Floridians arrested for voter fraud expressed confusion, police videos show

A voting booth is seen at a polling center inside a fire station in the Coral Gables neighbourhood in Miami, Florida, March 17, 2020. REUTERS/Marco Bello

Oct 19 (Reuters) - Videos published by the Tampa Bay Times show Florida ex-convicts expressing bafflement and frustration as they were arrested for voting illegally, a result of the first investigations by Republican Governor Ron DeSantis' new election police agency.

In one video, Romona Oliver reacted with shock when police arrived at her house early one morning and arrested her as she was headed to work.

"Voter fraud?" she asked. "I voted, but I ain't commit no fraud."

The videos from officers' body cameras, which the newspaper obtained through public records requests, were taken on Aug. 18, hours before DeSantis held a news conference to announce the arrests of 20 people for voting illegally in the 2020 election.

DeSantis said all of those arrested had been convicted of murder or sex crimes, which excluded them from a 2018 Florida state constitutional amendment that restored voting rights to other felons who had finished their sentences. Oliver was convicted of second degree murder, the Tampa Bay Times reported.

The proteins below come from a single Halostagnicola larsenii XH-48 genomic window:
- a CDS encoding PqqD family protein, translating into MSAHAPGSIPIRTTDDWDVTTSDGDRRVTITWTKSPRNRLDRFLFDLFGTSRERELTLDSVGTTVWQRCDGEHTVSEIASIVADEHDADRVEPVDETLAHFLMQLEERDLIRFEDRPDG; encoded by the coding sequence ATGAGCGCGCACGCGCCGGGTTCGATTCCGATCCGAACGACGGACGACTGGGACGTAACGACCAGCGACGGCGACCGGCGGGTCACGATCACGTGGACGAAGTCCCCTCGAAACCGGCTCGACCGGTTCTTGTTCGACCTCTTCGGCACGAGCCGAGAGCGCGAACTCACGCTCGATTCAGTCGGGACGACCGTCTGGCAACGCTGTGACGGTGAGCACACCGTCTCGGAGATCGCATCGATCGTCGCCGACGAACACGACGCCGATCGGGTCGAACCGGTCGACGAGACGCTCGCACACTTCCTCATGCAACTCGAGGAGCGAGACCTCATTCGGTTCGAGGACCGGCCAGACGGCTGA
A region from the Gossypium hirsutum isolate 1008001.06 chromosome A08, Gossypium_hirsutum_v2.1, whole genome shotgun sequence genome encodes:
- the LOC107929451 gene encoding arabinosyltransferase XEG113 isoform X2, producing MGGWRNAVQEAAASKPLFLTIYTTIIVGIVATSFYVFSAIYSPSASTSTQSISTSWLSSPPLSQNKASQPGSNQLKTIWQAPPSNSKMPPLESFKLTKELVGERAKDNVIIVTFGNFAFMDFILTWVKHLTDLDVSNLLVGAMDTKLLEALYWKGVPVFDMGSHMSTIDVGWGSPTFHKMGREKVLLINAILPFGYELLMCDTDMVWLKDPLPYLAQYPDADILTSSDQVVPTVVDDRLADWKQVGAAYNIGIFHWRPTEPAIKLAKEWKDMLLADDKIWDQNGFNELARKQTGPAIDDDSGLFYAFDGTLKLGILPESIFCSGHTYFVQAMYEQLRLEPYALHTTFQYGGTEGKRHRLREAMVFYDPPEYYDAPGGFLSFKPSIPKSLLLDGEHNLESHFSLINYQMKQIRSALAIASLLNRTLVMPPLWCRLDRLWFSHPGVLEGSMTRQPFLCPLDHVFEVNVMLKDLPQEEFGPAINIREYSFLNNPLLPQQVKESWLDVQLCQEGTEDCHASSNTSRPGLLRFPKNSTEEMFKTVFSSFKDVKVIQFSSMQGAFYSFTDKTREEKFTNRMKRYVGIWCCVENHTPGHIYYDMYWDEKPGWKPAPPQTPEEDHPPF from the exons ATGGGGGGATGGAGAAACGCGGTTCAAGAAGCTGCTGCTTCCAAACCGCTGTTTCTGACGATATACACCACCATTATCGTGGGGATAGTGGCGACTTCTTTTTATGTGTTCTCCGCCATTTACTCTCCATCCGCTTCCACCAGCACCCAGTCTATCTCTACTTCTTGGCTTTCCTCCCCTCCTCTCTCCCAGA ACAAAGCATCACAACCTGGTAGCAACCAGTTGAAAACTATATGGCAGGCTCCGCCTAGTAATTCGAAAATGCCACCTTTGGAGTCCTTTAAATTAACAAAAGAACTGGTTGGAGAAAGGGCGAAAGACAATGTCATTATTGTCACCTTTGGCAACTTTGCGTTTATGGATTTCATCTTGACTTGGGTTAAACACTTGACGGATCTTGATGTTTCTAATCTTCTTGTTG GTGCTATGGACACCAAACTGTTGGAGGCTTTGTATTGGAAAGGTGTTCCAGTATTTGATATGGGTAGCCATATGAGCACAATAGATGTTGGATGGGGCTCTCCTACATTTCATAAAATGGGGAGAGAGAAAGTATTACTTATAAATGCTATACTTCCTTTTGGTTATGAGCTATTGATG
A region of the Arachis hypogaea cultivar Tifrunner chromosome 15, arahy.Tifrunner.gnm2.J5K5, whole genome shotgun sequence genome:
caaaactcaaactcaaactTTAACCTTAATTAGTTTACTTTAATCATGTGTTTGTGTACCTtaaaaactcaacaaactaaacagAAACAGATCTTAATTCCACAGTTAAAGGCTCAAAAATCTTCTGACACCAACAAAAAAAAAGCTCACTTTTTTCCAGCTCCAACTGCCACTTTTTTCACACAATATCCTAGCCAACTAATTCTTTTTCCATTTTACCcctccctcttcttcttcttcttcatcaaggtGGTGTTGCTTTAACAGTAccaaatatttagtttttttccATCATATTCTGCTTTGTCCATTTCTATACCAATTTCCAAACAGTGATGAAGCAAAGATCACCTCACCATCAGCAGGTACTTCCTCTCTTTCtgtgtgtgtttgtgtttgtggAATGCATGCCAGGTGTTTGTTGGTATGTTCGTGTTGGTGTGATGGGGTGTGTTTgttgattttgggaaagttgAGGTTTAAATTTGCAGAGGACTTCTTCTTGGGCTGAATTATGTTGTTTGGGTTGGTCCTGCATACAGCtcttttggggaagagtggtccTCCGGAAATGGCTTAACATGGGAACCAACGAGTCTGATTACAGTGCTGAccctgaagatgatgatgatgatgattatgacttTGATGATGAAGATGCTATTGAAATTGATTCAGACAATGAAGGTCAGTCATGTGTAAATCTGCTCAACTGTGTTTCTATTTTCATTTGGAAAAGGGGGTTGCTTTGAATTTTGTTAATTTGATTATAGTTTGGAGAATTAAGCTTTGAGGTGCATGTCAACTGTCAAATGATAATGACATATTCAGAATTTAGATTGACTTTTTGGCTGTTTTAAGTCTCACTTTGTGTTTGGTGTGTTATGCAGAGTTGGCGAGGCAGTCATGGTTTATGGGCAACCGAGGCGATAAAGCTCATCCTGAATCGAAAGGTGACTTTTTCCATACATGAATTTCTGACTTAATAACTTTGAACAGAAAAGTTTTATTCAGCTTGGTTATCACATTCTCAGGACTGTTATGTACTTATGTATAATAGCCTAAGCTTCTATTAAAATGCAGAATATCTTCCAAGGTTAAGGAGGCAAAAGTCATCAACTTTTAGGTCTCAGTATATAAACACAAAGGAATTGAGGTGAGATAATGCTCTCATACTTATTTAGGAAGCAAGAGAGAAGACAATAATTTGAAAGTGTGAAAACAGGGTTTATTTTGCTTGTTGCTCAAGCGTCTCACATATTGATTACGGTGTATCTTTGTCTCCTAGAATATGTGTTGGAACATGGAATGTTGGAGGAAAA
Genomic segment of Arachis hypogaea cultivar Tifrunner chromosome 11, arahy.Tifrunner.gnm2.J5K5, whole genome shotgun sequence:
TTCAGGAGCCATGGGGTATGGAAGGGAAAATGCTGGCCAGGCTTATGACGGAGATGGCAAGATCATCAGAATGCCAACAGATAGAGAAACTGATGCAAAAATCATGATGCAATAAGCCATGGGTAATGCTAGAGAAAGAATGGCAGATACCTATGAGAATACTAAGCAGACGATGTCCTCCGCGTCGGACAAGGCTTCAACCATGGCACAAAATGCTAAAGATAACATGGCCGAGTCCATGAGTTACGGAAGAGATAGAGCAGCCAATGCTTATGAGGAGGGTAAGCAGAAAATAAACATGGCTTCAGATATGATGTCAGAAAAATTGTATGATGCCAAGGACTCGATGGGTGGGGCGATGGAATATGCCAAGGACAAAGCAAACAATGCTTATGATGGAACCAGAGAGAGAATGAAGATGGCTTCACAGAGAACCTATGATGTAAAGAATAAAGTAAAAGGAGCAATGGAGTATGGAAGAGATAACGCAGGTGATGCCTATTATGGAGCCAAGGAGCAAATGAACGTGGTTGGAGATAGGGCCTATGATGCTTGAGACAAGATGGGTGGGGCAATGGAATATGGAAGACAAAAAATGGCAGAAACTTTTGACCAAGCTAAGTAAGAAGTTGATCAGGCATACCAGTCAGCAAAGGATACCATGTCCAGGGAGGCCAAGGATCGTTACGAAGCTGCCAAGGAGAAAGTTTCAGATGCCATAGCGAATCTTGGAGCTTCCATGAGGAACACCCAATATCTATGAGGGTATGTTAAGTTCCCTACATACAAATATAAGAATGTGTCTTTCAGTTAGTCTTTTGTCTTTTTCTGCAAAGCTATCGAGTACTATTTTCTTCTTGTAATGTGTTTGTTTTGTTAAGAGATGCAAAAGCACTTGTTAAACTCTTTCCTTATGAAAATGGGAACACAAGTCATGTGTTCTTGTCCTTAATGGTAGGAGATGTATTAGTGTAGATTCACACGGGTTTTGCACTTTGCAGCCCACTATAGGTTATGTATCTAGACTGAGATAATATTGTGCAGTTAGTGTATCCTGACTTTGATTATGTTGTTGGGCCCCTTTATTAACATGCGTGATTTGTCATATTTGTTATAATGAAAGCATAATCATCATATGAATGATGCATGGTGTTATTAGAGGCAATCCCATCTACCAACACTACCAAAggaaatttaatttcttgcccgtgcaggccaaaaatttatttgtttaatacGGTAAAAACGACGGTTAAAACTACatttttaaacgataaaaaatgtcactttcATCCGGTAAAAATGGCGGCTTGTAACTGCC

"They do not have the right to vote," DeSantis said. "Now they're going to pay the price for it."

The arrests marked the first cases brought by the Office of Election Crimes and Security, which was established earlier this year at the urging of DeSantis and includes sworn officers from the state Department of Law Enforcement.

The office's creation was part of a broader push by Republicans around the country for more restrictive voting laws in the wake of former President Donald Trump's baseless claims that the 2020 election was rigged.

DeSantis, widely seen as a presidential contender in 2024, has said the office will restore public trust in election integrity. His office did not immediately respond to a request for comment on Wednesday.

Democrats and civil rights groups have said the investigations could intimidate voters, particularly those of color, while perpetuating the false notion that voter fraud is a significant concern in U.S. elections.

The videos show at least some of the people arrested did not appear to have realized they were ineligible to cast a ballot.

"I thought...felons were able to vote," said Tony Patterson, described by the newspaper as a registered sex offender, as he was placed in handcuffs. "Why would y'all let me vote if I wasn't able to vote?"

Florida law requires that a defendant "willfully" commit voter fraud in order to be guilty of the crime.

In some cases, the defendants said they were not informed by local officials that they could not vote. Oliver, for instance, successfully registered to vote twice after her release from prison, the Tampa Bay Times reported.

Another defendant, Nathan Hart, also described as a registered sex offender, told officers an employee at the motor vehicle department told him to fill out a registration form after learning he was off probation, and assured him that he wouldn't be allowed to vote if he were ineligible.

Reporting by Joseph Ax Editing by Peter Graff

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